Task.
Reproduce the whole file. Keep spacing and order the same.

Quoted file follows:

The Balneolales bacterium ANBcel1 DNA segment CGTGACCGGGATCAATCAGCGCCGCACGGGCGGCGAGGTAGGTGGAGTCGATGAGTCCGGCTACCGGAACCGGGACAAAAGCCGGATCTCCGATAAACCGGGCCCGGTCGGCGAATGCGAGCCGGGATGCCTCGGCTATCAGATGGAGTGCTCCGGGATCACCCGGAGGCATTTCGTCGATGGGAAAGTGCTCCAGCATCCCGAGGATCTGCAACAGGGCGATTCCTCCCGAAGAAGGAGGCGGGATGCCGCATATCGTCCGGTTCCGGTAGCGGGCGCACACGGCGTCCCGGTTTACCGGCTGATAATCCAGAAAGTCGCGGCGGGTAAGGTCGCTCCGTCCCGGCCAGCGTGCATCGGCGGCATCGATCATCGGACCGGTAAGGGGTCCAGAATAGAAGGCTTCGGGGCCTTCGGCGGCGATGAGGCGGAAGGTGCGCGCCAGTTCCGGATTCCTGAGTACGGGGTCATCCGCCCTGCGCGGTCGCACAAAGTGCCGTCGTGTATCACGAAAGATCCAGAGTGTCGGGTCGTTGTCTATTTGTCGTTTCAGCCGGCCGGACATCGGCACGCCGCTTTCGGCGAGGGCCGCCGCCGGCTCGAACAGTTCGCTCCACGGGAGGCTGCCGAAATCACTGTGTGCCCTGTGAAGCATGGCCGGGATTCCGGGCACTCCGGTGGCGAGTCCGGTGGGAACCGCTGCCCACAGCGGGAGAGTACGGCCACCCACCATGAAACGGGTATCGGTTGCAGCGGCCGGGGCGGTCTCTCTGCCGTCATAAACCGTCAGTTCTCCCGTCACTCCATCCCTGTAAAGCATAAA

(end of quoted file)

The Balneolales bacterium ANBcel1 DNA segment CGTGACCGGGATCAATCAGCGCCGCACGGGCGGCGAGGTAGGTGGAGTCGATGAGTCCGGCTACCGGAACCGGGACAAAAGCCGGATCTCCGATAAACCGGGCCCGGTCGGCGAATGCGAGCCGGGATGCCTCGGCTATCAGATGGAGTGCTCCGGGATCACCCGGAGGCATTTCGTCGATGGGAAAGTGCTCCAGCATCCCGAGGATCTGCAACAGGGCGATTCCTCCCGAAGAAGGAGGCGGGATGCCGCATATCGTCCGGTTCCGGTAGCGGGCGCACACGGCGTCCCGGTTTACCGGCTGATAATCCAGAAAGTCGCGGCGGGTAAGGTCGCTCCGTCCCGGCCAGCGTGCATCGGCGGCATCGATCATCGGACCGGTAAGGGGTCCAGAATAGAAGGCTTCGGGGCCTTCGGCGGCGATGAGGCGGAAGGTGCGCGCCAGTTCCGGATTCCTGAGTACGGGGTCATCCGCCCTGCGCGGTCGCACAAAGTGCCGTCGTGTATCACGAAAGATCCAGAGTGTCGGGTCGTTGTCTATTTGTCGTTTCAGCCGGCCGGACATCGGCACGCCGCTTTCGGCGAGGGCCGCCGCCGGCTCGAACAGTTCGCTCCACGGGAGGCTGCCGAAATCACTGTGTGCCCTGTGAAGCATGGCCGGGATTCCGGGCACTCCGGTGGCGAGTCCGGTGGGAACCGCTGCCCACAGCGGGAGAGTACGGCCACCCACCATGAAACGGGTATCGGTTGCAGCGGCCGGGGCGGTCTCTCTGCCGTCATAAACCGTCAGTTCTCCCGTCACTCCATCCCTGTAAAGCATAAA